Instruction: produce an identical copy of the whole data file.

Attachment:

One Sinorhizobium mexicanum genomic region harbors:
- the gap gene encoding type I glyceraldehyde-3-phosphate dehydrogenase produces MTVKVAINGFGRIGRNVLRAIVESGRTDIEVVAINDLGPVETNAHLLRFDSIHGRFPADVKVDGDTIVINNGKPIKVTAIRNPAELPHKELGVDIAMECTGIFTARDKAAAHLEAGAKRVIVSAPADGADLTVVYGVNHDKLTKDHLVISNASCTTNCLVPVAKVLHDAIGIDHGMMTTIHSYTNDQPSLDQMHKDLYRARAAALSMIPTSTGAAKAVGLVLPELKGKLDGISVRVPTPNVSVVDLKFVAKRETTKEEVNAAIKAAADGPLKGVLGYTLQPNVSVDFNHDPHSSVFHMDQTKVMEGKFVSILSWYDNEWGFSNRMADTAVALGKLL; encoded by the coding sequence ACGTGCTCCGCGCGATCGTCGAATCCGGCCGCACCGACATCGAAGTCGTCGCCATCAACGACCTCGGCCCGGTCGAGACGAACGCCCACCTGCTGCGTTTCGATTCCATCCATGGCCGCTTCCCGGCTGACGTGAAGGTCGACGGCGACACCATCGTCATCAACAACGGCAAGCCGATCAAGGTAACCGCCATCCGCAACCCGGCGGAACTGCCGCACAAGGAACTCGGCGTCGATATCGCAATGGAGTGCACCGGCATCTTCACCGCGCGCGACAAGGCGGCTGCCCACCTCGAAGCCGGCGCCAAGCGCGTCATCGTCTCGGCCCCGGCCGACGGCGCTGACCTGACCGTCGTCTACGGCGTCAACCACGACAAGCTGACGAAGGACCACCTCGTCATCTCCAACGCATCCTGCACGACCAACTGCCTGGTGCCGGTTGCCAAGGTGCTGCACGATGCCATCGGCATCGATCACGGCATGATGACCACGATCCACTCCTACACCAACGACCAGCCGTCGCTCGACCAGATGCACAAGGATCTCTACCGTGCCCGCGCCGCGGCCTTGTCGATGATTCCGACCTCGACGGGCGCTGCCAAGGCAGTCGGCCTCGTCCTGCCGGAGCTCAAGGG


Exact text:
One Sinorhizobium mexicanum genomic region harbors:
- the gap gene encoding type I glyceraldehyde-3-phosphate dehydrogenase produces MTVKVAINGFGRIGRNVLRAIVESGRTDIEVVAINDLGPVETNAHLLRFDSIHGRFPADVKVDGDTIVINNGKPIKVTAIRNPAELPHKELGVDIAMECTGIFTARDKAAAHLEAGAKRVIVSAPADGADLTVVYGVNHDKLTKDHLVISNASCTTNCLVPVAKVLHDAIGIDHGMMTTIHSYTNDQPSLDQMHKDLYRARAAALSMIPTSTGAAKAVGLVLPELKGKLDGISVRVPTPNVSVVDLKFVAKRETTKEEVNAAIKAAADGPLKGVLGYTLQPNVSVDFNHDPHSSVFHMDQTKVMEGKFVSILSWYDNEWGFSNRMADTAVALGKLL; encoded by the coding sequence ACGTGCTCCGCGCGATCGTCGAATCCGGCCGCACCGACATCGAAGTCGTCGCCATCAACGACCTCGGCCCGGTCGAGACGAACGCCCACCTGCTGCGTTTCGATTCCATCCATGGCCGCTTCCCGGCTGACGTGAAGGTCGACGGCGACACCATCGTCATCAACAACGGCAAGCCGATCAAGGTAACCGCCATCCGCAACCCGGCGGAACTGCCGCACAAGGAACTCGGCGTCGATATCGCAATGGAGTGCACCGGCATCTTCACCGCGCGCGACAAGGCGGCTGCCCACCTCGAAGCCGGCGCCAAGCGCGTCATCGTCTCGGCCCCGGCCGACGGCGCTGACCTGACCGTCGTCTACGGCGTCAACCACGACAAGCTGACGAAGGACCACCTCGTCATCTCCAACGCATCCTGCACGACCAACTGCCTGGTGCCGGTTGCCAAGGTGCTGCACGATGCCATCGGCATCGATCACGGCATGATGACCACGATCCACTCCTACACCAACGACCAGCCGTCGCTCGACCAGATGCACAAGGATCTCTACCGTGCCCGCGCCGCGGCCTTGTCGATGATTCCGACCTCGACGGGCGCTGCCAAGGCAGTCGGCCTCGTCCTGCCGGAGCTCAAGGG